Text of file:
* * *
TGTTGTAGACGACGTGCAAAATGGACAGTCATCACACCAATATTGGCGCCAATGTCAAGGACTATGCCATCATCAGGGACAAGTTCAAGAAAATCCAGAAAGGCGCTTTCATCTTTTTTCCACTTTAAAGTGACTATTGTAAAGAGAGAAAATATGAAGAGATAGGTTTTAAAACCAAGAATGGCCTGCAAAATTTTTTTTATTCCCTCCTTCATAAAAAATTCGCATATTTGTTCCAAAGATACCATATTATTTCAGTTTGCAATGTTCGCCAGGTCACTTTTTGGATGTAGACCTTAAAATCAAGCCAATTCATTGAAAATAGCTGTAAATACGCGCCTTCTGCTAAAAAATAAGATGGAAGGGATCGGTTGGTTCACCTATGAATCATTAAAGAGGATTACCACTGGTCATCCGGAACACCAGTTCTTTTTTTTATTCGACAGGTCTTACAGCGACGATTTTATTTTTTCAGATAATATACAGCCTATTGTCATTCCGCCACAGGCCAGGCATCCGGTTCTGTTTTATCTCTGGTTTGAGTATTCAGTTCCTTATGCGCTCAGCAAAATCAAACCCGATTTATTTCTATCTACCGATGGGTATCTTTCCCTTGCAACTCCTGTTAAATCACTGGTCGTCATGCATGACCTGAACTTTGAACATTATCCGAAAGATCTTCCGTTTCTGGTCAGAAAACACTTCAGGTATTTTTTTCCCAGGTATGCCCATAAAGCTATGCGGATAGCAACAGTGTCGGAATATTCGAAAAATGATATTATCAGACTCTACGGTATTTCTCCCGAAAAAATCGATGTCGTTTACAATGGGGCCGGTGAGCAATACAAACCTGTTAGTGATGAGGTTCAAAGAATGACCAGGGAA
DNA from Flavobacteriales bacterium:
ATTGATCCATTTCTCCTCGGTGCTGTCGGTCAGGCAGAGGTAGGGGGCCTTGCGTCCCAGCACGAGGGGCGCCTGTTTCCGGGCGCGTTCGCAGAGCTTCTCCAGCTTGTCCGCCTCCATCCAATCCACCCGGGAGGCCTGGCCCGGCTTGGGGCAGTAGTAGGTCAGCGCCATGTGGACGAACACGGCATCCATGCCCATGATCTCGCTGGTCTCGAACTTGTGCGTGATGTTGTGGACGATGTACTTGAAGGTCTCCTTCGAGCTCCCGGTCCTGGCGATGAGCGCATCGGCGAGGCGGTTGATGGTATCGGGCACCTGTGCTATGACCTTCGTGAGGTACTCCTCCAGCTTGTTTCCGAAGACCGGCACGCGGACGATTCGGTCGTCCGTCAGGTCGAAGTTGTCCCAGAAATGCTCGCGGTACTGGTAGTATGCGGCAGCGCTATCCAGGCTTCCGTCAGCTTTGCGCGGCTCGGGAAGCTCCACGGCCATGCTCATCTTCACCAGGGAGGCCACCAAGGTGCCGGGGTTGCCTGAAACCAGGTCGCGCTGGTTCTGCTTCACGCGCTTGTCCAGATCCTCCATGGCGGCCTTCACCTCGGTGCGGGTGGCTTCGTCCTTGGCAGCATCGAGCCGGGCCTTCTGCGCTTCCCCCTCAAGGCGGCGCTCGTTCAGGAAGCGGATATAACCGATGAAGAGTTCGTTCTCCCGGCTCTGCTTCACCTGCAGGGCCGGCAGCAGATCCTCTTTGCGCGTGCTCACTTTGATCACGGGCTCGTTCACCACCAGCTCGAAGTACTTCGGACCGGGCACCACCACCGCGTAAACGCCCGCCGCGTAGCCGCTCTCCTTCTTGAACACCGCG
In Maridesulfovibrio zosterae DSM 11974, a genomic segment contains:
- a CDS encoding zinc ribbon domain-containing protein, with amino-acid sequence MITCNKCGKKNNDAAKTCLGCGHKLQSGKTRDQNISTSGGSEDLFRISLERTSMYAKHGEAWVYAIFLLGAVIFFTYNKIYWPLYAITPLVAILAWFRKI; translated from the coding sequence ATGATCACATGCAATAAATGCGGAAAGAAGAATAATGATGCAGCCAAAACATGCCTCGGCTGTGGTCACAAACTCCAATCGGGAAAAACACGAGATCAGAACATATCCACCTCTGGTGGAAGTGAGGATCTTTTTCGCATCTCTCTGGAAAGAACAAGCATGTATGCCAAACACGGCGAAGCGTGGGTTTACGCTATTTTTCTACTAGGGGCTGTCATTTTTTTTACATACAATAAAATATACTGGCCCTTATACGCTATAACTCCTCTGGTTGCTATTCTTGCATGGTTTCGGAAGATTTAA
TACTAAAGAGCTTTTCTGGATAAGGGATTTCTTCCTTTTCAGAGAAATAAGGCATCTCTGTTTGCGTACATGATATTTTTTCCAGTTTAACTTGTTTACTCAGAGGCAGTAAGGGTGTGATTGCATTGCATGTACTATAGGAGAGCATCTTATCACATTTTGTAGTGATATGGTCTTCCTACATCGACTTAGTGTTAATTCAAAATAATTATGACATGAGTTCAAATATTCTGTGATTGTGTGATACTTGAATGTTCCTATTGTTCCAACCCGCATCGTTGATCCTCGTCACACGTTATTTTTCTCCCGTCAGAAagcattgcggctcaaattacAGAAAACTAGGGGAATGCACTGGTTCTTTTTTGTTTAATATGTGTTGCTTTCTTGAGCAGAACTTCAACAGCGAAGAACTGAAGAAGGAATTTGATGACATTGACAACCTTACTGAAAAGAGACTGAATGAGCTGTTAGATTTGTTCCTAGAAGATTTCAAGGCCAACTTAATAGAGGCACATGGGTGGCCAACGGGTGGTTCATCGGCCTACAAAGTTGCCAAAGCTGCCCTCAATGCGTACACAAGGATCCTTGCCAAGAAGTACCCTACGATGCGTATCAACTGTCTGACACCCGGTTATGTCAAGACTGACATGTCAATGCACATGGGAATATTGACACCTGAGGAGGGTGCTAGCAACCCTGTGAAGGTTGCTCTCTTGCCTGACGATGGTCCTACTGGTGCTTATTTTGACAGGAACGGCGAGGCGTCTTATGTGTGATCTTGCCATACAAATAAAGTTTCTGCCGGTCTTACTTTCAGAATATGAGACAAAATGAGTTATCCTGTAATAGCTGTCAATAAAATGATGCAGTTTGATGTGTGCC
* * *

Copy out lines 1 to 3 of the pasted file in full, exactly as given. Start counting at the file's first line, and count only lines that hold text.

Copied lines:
TGTTGTAGACGACGTGCAAAATGGACAGTCATCACACCAATATTGGCGCCAATGTCAAGGACTATGCCATCATCAGGGACAAGTTCAAGAAAATCCAGAAAGGCGCTTTCATCTTTTTTCCACTTTAAAGTGACTATTGTAAAGAGAGAAAATATGAAGAGATAGGTTTTAAAACCAAGAATGGCCTGCAAAATTTTTTTTATTCCCTCCTTCATAAAAAATTCGCATATTTGTTCCAAAGATACCATATTATTTCAGTTTGCAATGTTCGCCAGGTCACTTTTTGGATGTAGACCTTAAAATCAAGCCAATTCATTGAAAATAGCTGTAAATACGCGCCTTCTGCTAAAAAATAAGATGGAAGGGATCGGTTGGTTCACCTATGAATCATTAAAGAGGATTACCACTGGTCATCCGGAACACCAGTTCTTTTTTTTATTCGACAGGTCTTACAGCGACGATTTTATTTTTTCAGATAATATACAGCCTATTGTCATTCCGCCACAGGCCAGGCATCCGGTTCTGTTTTATCTCTGGTTTGAGTATTCAGTTCCTTATGCGCTCAGCAAAATCAAACCCGATTTATTTCTATCTACCGATGGGTATCTTTCCCTTGCAACTCCTGTTAAATCACTGGTCGTCATGCATGACCTGAACTTTGAACATTATCCGAAAGATCTTCCGTTTCTGGTCAGAAAACACTTCAGGTATTTTTTTCCCAGGTATGCCCATAAAGCTATGCGGATAGCAACAGTGTCGGAATATTCGAAAAATGATATTATCAGACTCTACGGTATTTCTCCCGAAAAAATCGATGTCGTTTACAATGGGGCCGGTGAGCAATACAAACCTGTTAGTGATGAGGTTCAAAGAATGACCAGGGAA
DNA from Flavobacteriales bacterium:
ATTGATCCATTTCTCCTCGGTGCTGTCGGTCAGGCAGAGGTAGGGGGCCTTGCGTCCCAGCACGAGGGGCGCCTGTTTCCGGGCGCGTTCGCAGAGCTTCTCCAGCTTGTCCGCCTCCATCCAATCCACCCGGGAGGCCTGGCCCGGCTTGGGGCAGTAGTAGGTCAGCGCCATGTGGACGAACACGGCATCCATGCCCATGATCTCGCTGGTCTCGAACTTGTGCGTGATGTTGTGGACGATGTACTTGAAGGTCTCCTTCGAGCTCCCGGTCCTGGCGATGAGCGCATCGGCGAGGCGGTTGATGGTATCGGGCACCTGTGCTATGACCTTCGTGAGGTACTCCTCCAGCTTGTTTCCGAAGACCGGCACGCGGACGATTCGGTCGTCCGTCAGGTCGAAGTTGTCCCAGAAATGCTCGCGGTACTGGTAGTATGCGGCAGCGCTATCCAGGCTTCCGTCAGCTTTGCGCGGCTCGGGAAGCTCCACGGCCATGCTCATCTTCACCAGGGAGGCCACCAAGGTGCCGGGGTTGCCTGAAACCAGGTCGCGCTGGTTCTGCTTCACGCGCTTGTCCAGATCCTCCATGGCGGCCTTCACCTCGGTGCGGGTGGCTTCGTCCTTGGCAGCATCGAGCCGGGCCTTCTGCGCTTCCCCCTCAAGGCGGCGCTCGTTCAGGAAGCGGATATAACCGATGAAGAGTTCGTTCTCCCGGCTCTGCTTCACCTGCAGGGCCGGCAGCAGATCCTCTTTGCGCGTGCTCACTTTGATCACGGGCTCGTTCACCACCAGCTCGAAGTACTTCGGACCGGGCACCACCACCGCGTAAACGCCCGCCGCGTAGCCGCTCTCCTTCTTGAACACCGCG